"Guilty Enough": The Supreme Court Reinforces the Presumption of Innocence
The George Washington Law Review
Imagine that you are charged with a crime, convicted, and sentenced to a term of incarceration and the payment of court costs, fines, and restitution. Let’s say that your conviction subsequently is reversed on appeal and you are retried and acquitted by a second jury. Upon your acquittal, the court costs, fines, and restitution payments you made pursuant to your earlier sentence were refunded immediately. However, you are required to remain in prison unless and until you successfully petition the court for your release—a process requiring you to show by clear and convincing evidence that you are, in fact, factually innocent of the crime for which you already have been acquitted.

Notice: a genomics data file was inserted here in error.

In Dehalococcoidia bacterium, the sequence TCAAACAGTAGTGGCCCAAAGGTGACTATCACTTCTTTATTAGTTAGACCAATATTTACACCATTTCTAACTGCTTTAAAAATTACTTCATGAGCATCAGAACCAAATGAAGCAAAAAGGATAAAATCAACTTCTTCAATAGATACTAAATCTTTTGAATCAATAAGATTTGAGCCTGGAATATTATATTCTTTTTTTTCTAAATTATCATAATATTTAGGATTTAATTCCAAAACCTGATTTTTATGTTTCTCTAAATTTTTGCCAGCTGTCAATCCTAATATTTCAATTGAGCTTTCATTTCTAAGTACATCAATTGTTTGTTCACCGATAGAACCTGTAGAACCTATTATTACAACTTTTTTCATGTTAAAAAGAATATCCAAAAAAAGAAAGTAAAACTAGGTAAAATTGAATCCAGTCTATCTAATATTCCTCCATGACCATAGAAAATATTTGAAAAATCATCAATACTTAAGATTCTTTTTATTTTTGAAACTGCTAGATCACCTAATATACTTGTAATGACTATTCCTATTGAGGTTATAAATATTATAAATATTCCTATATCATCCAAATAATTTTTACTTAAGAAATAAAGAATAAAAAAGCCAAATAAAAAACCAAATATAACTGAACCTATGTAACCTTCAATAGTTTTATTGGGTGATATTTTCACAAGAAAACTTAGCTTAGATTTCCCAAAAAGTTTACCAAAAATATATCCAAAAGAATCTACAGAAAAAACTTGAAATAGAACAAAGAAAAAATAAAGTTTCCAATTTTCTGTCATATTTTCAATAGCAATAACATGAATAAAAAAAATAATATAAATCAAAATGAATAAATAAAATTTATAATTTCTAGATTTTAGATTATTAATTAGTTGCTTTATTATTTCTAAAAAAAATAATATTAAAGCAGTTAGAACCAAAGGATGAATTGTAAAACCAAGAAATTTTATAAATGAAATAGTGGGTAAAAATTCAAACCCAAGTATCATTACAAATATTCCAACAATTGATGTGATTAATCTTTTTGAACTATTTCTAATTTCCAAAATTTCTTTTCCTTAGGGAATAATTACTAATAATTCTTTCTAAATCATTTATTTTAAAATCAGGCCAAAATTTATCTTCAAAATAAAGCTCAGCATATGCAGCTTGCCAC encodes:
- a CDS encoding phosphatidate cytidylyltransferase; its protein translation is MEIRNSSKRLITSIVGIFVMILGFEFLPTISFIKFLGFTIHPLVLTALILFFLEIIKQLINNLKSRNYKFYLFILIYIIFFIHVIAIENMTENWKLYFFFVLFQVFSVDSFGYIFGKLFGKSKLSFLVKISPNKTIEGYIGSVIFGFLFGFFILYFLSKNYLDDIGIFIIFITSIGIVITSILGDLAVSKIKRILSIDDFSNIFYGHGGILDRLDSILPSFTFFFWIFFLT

"Guilty Enough": The Supreme Court Reinforces the Presumption of Innocence - (gwlr.org)
"Guilty Enough": The Supreme Court Reinforces the Presumption of Innocence,
The George Washington Law Review On the Docket
Available at: https://digitalcommons.wcl.american.edu/facsch_lawrev/2192